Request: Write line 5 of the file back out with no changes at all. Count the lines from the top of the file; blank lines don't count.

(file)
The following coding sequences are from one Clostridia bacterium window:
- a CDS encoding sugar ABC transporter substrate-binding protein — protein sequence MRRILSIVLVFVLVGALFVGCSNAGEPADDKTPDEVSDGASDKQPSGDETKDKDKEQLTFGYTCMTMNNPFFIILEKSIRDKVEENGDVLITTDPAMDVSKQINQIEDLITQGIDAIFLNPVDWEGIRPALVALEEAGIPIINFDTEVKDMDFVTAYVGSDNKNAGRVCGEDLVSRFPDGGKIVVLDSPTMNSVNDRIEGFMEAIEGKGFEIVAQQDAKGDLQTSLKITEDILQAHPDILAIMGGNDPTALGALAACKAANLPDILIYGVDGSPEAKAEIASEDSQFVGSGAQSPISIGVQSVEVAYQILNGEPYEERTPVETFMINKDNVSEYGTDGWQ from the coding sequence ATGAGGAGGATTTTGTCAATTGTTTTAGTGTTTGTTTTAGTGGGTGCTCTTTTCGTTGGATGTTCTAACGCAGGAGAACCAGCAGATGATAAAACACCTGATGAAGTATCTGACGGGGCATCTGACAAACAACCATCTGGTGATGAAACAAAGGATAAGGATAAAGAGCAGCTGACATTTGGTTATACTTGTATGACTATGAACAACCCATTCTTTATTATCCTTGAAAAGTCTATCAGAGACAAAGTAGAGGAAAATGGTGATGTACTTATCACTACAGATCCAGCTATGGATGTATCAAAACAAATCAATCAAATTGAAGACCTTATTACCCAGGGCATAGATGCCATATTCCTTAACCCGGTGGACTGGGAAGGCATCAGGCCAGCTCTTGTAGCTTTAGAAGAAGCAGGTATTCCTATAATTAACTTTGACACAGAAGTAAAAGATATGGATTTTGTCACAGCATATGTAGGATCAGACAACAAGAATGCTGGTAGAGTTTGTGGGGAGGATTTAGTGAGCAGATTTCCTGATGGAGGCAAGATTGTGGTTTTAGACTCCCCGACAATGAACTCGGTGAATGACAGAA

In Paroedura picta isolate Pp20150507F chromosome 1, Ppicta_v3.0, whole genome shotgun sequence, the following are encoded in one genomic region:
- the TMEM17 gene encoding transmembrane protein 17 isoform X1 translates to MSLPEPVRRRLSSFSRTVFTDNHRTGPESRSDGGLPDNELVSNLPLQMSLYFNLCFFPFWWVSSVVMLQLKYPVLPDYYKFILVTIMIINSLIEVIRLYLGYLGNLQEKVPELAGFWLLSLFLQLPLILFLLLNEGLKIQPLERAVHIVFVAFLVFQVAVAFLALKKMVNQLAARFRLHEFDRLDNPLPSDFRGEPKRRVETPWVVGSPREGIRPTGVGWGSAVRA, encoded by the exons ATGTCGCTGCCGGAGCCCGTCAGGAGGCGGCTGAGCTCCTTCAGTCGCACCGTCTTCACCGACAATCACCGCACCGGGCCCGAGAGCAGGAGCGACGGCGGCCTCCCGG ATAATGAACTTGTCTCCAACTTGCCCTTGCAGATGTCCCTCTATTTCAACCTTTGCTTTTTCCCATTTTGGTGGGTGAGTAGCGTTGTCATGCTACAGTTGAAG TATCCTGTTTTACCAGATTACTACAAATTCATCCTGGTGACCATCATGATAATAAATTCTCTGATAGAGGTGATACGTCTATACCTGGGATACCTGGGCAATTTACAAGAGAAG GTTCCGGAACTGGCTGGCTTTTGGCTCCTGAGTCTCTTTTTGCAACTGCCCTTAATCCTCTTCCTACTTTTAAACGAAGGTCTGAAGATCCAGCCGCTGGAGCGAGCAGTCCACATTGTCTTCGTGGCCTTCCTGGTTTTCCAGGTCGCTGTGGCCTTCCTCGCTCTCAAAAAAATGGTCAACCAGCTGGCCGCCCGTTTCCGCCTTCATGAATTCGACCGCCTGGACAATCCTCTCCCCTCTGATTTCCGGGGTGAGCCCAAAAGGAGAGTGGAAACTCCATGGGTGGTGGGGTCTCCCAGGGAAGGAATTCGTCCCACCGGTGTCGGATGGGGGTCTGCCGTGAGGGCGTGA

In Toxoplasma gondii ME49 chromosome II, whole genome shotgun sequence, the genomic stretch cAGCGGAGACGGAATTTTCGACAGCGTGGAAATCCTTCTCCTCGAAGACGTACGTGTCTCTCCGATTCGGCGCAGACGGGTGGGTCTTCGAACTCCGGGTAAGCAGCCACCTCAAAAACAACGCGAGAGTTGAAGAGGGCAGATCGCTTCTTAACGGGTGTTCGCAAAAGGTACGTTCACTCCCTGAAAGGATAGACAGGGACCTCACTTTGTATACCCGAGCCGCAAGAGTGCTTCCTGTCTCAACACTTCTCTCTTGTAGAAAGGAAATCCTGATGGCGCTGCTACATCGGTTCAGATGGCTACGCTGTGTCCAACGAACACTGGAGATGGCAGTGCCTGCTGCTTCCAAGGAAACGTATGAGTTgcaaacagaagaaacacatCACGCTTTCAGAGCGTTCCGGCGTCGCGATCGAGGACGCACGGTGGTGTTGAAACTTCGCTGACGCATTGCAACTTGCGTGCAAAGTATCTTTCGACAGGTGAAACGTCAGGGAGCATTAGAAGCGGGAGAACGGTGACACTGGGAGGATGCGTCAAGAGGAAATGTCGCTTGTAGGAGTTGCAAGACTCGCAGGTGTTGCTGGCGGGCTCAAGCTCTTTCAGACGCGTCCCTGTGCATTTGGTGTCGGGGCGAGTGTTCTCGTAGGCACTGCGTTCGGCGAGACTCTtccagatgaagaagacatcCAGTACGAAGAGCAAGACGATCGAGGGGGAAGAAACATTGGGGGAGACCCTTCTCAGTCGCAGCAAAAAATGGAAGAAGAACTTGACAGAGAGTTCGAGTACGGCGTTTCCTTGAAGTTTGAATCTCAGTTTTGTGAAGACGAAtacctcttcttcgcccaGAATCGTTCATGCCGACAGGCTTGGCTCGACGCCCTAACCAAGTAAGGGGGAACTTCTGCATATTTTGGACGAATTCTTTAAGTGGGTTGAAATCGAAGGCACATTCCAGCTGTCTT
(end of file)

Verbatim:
In Toxoplasma gondii ME49 chromosome II, whole genome shotgun sequence, the genomic stretch cAGCGGAGACGGAATTTTCGACAGCGTGGAAATCCTTCTCCTCGAAGACGTACGTGTCTCTCCGATTCGGCGCAGACGGGTGGGTCTTCGAACTCCGGGTAAGCAGCCACCTCAAAAACAACGCGAGAGTTGAAGAGGGCAGATCGCTTCTTAACGGGTGTTCGCAAAAGGTACGTTCACTCCCTGAAAGGATAGACAGGGACCTCACTTTGTATACCCGAGCCGCAAGAGTGCTTCCTGTCTCAACACTTCTCTCTTGTAGAAAGGAAATCCTGATGGCGCTGCTACATCGGTTCAGATGGCTACGCTGTGTCCAACGAACACTGGAGATGGCAGTGCCTGCTGCTTCCAAGGAAACGTATGAGTTgcaaacagaagaaacacatCACGCTTTCAGAGCGTTCCGGCGTCGCGATCGAGGACGCACGGTGGTGTTGAAACTTCGCTGACGCATTGCAACTTGCGTGCAAAGTATCTTTCGACAGGTGAAACGTCAGGGAGCATTAGAAGCGGGAGAACGGTGACACTGGGAGGATGCGTCAAGAGGAAATGTCGCTTGTAGGAGTTGCAAGACTCGCAGGTGTTGCTGGCGGGCTCAAGCTCTTTCAGACGCGTCCCTGTGCATTTGGTGTCGGGGCGAGTGTTCTCGTAGGCACTGCGTTCGGCGAGACTCTtccagatgaagaagacatcCAGTACGAAGAGCAAGACGATCGAGGGGGAAGAAACATTGGGGGAGACCCTTCTCAGTCGCAGCAAAAAATGGAAGAAGAACTTGACAGAGAGTTCGAGTACGGCGTTTCCTTGAAGTTTGAATCTCAGTTTTGTGAAGACGAAtacctcttcttcgcccaGAATCGTTCATGCCGACAGGCTTGGCTCGACGCCCTAACCAAGTAAGGGGGAACTTCTGCATATTTTGGACGAATTCTTTAAGTGGGTTGAAATCGAAGGCACATTCCAGCTGTCTT